Article Type

Original Study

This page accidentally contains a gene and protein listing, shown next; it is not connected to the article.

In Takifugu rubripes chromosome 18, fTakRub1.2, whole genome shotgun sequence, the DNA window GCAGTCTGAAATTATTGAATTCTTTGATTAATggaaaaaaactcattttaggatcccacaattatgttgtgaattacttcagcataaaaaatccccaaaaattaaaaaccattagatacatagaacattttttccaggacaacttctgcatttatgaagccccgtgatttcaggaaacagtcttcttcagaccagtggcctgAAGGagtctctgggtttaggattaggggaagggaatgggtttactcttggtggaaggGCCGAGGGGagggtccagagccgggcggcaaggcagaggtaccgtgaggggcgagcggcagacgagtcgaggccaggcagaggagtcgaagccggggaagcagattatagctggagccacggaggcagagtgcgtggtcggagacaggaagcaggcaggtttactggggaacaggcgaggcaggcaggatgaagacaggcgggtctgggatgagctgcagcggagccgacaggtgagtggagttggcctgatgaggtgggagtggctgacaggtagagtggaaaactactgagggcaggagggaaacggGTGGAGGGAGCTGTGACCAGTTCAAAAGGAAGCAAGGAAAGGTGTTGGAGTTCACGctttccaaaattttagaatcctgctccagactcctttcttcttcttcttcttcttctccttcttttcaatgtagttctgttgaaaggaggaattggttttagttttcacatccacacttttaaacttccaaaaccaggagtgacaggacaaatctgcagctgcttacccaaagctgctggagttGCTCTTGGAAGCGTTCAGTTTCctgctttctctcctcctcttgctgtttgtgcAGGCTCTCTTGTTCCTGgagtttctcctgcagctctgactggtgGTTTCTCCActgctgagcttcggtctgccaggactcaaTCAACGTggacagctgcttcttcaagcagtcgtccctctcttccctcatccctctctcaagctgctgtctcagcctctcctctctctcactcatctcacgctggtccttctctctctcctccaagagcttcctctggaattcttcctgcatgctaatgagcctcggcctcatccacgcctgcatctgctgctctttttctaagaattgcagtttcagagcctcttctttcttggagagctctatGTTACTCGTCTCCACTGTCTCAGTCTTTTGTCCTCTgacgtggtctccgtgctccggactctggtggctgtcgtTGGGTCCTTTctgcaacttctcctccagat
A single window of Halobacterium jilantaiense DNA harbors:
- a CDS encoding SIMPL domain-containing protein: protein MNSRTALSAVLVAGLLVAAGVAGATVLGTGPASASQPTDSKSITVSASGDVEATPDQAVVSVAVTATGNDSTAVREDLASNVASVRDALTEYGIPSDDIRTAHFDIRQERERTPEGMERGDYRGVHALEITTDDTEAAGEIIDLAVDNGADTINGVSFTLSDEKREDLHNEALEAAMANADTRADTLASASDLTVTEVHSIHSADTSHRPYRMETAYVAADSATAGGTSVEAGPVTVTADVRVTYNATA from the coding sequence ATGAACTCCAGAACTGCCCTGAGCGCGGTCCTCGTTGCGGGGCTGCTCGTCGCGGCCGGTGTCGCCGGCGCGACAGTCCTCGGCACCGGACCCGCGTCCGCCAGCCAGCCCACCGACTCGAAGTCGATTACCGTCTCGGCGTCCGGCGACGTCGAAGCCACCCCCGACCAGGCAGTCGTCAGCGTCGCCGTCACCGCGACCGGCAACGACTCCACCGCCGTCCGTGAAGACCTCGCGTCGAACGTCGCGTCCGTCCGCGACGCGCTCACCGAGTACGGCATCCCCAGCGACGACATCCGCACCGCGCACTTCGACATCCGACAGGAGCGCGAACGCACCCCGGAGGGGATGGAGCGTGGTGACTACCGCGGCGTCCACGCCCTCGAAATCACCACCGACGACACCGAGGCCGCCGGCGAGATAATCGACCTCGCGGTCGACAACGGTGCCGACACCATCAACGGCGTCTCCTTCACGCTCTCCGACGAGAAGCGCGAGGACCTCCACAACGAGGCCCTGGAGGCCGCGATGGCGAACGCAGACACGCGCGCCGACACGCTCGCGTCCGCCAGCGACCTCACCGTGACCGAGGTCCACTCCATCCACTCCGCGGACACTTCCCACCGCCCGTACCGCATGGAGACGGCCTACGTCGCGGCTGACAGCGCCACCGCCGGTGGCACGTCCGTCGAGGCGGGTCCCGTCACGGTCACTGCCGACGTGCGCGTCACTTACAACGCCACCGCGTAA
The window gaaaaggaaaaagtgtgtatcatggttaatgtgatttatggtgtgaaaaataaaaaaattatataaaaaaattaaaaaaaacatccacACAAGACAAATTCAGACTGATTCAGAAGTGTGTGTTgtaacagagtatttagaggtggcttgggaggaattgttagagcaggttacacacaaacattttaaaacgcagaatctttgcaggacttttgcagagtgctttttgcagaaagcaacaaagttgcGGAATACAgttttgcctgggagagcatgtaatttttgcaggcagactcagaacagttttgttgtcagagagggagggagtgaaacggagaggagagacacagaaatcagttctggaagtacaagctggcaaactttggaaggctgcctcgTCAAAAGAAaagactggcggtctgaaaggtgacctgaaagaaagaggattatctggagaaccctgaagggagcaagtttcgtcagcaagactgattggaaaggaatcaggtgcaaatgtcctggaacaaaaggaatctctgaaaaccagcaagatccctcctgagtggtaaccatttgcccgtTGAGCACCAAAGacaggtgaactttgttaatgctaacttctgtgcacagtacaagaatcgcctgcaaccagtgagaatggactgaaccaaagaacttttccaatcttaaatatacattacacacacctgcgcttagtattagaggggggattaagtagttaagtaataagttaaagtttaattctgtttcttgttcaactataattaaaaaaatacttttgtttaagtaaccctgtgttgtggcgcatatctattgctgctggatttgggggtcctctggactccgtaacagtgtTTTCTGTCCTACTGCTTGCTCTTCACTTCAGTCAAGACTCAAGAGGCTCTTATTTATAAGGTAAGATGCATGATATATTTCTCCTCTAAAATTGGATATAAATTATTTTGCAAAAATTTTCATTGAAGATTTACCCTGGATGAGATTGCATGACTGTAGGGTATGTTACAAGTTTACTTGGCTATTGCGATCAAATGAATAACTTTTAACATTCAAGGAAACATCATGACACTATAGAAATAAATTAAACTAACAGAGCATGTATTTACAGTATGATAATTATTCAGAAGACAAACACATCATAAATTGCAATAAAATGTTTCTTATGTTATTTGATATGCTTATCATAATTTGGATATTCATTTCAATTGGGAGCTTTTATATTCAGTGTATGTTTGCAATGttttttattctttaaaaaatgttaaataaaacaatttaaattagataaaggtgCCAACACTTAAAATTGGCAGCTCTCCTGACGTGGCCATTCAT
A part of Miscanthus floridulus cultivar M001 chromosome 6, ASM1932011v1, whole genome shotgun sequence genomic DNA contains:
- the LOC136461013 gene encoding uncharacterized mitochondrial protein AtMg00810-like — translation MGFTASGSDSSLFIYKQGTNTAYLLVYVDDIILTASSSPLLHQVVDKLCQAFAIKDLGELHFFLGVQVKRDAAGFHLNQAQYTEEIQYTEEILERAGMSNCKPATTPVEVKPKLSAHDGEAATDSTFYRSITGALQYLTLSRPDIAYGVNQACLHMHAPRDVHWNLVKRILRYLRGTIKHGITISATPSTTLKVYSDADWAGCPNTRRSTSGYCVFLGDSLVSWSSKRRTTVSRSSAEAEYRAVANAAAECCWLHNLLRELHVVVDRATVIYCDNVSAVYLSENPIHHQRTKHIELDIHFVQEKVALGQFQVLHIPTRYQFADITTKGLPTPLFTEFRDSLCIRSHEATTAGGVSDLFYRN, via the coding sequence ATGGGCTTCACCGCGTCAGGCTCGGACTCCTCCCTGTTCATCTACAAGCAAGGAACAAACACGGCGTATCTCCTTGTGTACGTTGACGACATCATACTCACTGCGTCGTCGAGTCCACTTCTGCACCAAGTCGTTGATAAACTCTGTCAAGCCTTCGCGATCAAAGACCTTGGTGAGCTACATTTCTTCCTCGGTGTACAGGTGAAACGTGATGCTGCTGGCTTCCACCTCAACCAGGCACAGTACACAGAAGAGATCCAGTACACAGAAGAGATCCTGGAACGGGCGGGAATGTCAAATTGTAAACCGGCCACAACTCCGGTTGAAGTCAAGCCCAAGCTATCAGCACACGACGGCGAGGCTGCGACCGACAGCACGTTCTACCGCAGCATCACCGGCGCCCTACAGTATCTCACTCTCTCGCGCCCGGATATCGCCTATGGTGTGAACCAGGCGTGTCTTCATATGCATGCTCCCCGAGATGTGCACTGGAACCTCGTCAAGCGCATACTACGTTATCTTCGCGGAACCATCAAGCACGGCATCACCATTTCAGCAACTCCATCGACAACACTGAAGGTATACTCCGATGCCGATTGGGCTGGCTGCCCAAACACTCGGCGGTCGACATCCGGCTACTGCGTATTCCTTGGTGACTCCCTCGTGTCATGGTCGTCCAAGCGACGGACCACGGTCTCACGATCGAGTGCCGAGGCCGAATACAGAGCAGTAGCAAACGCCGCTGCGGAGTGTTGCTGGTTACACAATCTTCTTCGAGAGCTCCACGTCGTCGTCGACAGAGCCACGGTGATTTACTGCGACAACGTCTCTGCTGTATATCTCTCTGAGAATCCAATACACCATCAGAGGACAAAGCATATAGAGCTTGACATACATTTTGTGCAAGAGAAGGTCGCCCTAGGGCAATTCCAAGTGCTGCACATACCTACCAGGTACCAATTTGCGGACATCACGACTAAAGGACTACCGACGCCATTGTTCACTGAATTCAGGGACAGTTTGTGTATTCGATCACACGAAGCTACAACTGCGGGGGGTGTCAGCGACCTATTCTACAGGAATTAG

Objectives The aims of the study were to determine bacterial pathogens frequently causing burn infections and their antimicrobial susceptibility patterns, to estimate the prevalence of multidrug resistance (MDR) among the isolated pathogens, and to evaluate the different risk factors for the development of burn wound infection. Background Infection in burn patients remains the significant source of morbidity and mortality. The aggressive use of antimicrobials has improved survival but led to an increased colonization and infection of pathogens that resist current therapies. Materials and methods The study was carried out by collecting swabs from 105 burnt patients during the period from October 2012 to November 2013. Semiquantitative assessment of bacterial growth was performed to distinguish between bacterial colonization and infections. MDR strains were detected including methicillin-resistance and vancomycin-resistance staphylococci and Gram-negative bacilli extended-spectrum b-lactamases and metallo-b-lactamases producers by standardized methods. Results Burn wound infections were polymicrobial in 26.6% of cases. Staphylococcus aureus was the most common aerobic isolate (32.4%). Among S. aureus, 76.5% were MDR strains, 73.5% were methicillin-resistant, and 17.6% were vancomycin resistant. Coagulase-negative staphylococci (CoNS) were represented by 16.2%. About 47% of CoNS strains were MDR strains, 47% were methicillin-resistant CoNS, and 23.6% were vancomycin-resistant CoNS. All Gram-negative bacteria isolated from burn wounds were MDR. Extended-spectrum b-lactamases were detected in 58.5%, whereas metallo-b-lactamases were detected in 43.4% of Gram-negative bacteria. The risk factors for burn wound infections were young age, low socioeconomic status, abuse of invasive procedures and antimicrobial, prolonged hospital stay, and improper control of burn-associated comorbidities. Conclusion The study highlights the high prevalence of MDR bacteria infecting burn wound in our hospitals.